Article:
Students at Whitehall High School in western Michigan are already seeing a significant difference in their educational experience due to 3D printers purchased from investments provided by SME’s PRIME® (Partnership Response In Manufacturing Education) initiative — even though the program is just getting started.
“The kids really enjoy creating something of their own and being able to see that come to fruition,” says Jeremy Sheaffer, who was brought on as an AutoCAD instructor at Whitehall in September 2019. “When their eyes light up when they see their name in plastic on a triangle that they designed, it’s pretty special.”
Sheaffer was referring to 30/60/90 drafting triangles that his students created using a Dremel 3D40 printer, Dremel DigiLab 3D Slicer software and Solid Edge and Cura 3D design and slicing software that they downloaded for free off the Internet. Currently they’re working on designing nameplate pencil holders from their own engineering process, and have printed a couple of prototypes. Both projects are part of the Siemens engineering design curriculum that Whitehall is using.
“Right now I’m just trying to give students an idea of the engineering design process,” says Sheaffer.
He’s also trying to show them what manufacturing is truly about. With that in mind, he took his sophomore class on a field trip to a handful of manufacturing companies — including Aludyne, Knoll and Viking Tool & Engineering — to learn, as Sheaffer puts it, “What they would see if they work in that industry.” He also took one of his classes to the Muskegon Community College fabrication laboratory — called the Lakeshore Fab Lab — to see 3D printers plus a vinyl printer sheet, plasma cutter, 4x8-foot CNC router, laser cutter and etcher. Located in the Sturrus Technology Center — a state-of-the-art workforce development training and business startup community — the lab houses more than $500,000 worth of equipment geared toward inventors, manufacturers and students.
Sheaffer’s course has had a transformative effect on one student in particular, senior Isac Chamberlain. “I like to believe that being an engineer is in my future since I enjoy designing and fixing things so much,” says Isac, referring to the classroom’s 3D printers. “While working with the Ender-3’s I've encountered various issues, and learning how to fix them is always a treat. Learning the Dremels was also fun, as I got to personally set them all up, and learn about Z offset and network printing.”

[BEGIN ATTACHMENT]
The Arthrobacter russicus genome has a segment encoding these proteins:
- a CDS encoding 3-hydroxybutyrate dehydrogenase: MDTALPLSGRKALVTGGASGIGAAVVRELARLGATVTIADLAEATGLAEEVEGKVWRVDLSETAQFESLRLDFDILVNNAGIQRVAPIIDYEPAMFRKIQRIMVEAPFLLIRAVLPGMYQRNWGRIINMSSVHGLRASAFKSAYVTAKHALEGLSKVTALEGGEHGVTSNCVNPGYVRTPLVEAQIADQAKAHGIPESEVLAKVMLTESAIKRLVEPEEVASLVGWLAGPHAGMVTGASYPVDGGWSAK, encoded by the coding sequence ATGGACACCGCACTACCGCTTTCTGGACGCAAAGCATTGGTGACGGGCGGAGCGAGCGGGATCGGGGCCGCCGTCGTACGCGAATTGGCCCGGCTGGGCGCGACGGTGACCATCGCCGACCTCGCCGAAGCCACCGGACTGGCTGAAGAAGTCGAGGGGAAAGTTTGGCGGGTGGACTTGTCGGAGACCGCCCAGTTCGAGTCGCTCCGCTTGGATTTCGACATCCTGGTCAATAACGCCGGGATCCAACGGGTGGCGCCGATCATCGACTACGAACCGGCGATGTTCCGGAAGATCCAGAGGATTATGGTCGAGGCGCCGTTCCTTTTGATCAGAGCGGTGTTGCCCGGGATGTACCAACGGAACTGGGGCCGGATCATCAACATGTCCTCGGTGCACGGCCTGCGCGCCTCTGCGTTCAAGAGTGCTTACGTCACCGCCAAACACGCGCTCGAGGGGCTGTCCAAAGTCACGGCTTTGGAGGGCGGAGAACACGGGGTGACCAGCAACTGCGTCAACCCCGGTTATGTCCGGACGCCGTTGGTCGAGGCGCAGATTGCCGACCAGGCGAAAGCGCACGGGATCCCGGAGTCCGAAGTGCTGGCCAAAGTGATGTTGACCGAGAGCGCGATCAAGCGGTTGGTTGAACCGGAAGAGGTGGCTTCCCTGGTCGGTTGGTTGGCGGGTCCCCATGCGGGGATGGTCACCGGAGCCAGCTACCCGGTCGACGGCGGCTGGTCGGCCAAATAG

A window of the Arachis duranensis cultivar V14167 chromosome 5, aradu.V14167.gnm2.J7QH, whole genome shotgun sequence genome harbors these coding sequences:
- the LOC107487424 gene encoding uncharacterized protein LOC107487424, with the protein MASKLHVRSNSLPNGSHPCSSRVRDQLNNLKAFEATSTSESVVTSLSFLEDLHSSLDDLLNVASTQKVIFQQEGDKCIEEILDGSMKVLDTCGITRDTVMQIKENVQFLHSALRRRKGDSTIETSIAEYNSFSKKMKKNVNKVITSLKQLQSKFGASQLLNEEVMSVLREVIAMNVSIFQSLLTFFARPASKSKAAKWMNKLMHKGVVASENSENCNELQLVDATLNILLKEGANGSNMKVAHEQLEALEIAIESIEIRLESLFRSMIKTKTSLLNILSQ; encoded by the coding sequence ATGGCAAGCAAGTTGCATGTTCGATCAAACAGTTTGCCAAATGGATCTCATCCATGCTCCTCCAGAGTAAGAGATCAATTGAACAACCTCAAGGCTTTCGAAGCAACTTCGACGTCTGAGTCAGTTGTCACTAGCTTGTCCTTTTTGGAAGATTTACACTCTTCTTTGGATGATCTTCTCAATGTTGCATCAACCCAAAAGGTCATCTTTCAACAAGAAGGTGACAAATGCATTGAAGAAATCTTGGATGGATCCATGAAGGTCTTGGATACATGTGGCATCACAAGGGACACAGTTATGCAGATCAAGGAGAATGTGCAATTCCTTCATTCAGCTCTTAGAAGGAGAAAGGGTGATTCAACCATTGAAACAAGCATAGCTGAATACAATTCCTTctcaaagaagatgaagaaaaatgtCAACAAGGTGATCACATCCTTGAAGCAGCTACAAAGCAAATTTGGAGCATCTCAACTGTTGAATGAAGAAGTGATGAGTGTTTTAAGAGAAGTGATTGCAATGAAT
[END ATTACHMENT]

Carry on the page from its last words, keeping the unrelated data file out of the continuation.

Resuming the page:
Isac is also working on formulating a research process. “My experimental process is really to just start designing something and go on from there. If the original idea works, I build onto it. If not, I build something new, but I always do my designing based around the constraints of a project.”
Isac’s research process aligns with Sheaffer’s teaching process, which is all about ingraining the concept of iterative, continuously improving design into students.
A graduate of Western Michigan University, where he earned a manufacturing engineering degree, Sheaffer is currently retaking CAD 110 — which he originally took 20 years ago — to ensure he can replicate the processes and procedures that Muskegon Community College (MCC) has for its students. That’s because students in Sheaffer’s AutoCAD class are earning transferable college credits from MCC while they’re still in high school.
Sheaffer, who worked as a production manager at Shape Corp. before he got into teaching, has a number of things planned for his future classes at Whitehall. “Eventually I’d like to get into a mechatronics program,” he says. He would also like to implement Tooling U-SME online classes, and has started talking to Whitehall’s physics and chemistry teachers about Tooling U-SME’s offerings so they can create a cross-curricular design experience for students.
As far as future plans for the PRIME program, Sheaffer says, “We’d like to have self-sustaining capital in-house, where we can design things and produce them to sustain future classes — so it’s not a burden on the district and it’s more long-term thinking.”
But for now, Sheaffer says, “Things are going really well. We really appreciate the grant money. Without it, a lot of these experiences wouldn’t be possible for our kids.”